Jackie: Yeah. I'm telling you. It's a first time I can be myself. It feels so good. My family is probably not gonna be very happy with me again, because, a Latino family, they put you in a box too. I really cut everyone almost out of my life.
My dad, recently, we had a huge fight, because my legal name is Jacqueline Chavez. I go by Jackie Cruz. I've changed my name 10 times throughout my career to fit in. Cruz stuck. It's a part of... deep in the family. But Chavez I never really liked. So I have a song, which is my single, and it's called Y Llave Chavez. I let him hear it. It's kind of not really that nice about him, and he was like, "Oh. A really nice song." I'm like, "You were not really listening. You're not listening."
Then we got into a fight recently, and he's like, "Once you changed your name, I realized that I'm not important to you." And he's not understanding. He's not understanding me. He thinks that I'm not making time for him because I don't want to. It's not that. It's because I'm busy. This is my moment. I'm just working so hard.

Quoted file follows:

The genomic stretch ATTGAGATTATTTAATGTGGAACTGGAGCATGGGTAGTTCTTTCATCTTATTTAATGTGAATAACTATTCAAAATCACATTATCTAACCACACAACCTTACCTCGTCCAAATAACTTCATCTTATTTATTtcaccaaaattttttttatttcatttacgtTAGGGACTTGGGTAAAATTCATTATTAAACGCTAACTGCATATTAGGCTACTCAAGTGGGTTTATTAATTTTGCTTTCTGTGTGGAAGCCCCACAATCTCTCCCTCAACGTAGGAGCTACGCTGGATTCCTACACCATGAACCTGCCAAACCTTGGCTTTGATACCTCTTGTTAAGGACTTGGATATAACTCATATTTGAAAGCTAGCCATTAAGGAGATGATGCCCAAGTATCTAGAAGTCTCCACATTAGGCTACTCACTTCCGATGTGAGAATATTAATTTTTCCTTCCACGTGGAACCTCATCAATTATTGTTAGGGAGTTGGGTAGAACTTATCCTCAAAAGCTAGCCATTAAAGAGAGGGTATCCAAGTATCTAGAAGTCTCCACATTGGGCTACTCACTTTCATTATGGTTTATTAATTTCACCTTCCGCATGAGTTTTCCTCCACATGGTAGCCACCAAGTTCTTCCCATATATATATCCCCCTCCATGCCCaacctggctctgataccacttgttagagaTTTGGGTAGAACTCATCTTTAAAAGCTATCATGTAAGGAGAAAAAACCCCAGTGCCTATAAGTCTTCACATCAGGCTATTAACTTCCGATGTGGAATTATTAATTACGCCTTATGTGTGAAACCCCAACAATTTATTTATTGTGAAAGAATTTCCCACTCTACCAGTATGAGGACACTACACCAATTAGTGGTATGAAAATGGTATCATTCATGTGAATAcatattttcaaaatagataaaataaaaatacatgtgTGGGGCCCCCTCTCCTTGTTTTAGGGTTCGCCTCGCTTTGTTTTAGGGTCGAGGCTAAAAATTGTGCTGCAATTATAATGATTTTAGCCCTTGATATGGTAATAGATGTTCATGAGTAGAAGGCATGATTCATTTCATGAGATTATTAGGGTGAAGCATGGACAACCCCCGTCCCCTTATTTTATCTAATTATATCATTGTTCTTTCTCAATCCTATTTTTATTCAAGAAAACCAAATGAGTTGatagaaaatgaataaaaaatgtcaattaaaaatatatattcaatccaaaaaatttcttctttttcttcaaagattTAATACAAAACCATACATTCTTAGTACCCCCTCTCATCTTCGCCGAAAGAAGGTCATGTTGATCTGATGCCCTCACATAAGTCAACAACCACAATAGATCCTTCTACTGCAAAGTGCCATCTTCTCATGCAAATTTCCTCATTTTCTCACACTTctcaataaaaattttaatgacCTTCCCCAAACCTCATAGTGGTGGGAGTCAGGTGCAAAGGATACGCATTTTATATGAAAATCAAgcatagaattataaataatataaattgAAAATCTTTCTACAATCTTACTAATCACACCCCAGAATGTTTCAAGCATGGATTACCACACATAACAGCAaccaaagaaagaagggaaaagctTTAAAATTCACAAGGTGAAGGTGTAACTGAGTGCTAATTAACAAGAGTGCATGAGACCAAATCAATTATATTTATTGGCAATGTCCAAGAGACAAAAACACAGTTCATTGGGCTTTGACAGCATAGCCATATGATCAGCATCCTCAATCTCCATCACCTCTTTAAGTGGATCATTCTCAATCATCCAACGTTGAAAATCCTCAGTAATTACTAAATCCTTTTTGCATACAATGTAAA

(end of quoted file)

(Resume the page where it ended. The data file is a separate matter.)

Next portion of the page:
Some of my family, they don't get that. Especially my dad, who was never in my life, is giving me a hard time? I'm like, "No. I didn't give you a hard time. I gave you so many chances. Why aren't you giving me a chance?" I'm opening up with my album. I'm talking about my dad. I'm talking about when a guy grabbed my ass at the Grammy's, went underneath my dress and cupped my ass. And no one did anything, and I screamed at him, and I was surrounded by people in Vegas. No one did anything. They said, "He's not worth it." He walked away. He was a drunk, white, male businessman. And he thought... it was the Grammy's, and I was looking like an artist. You have no right to touch me.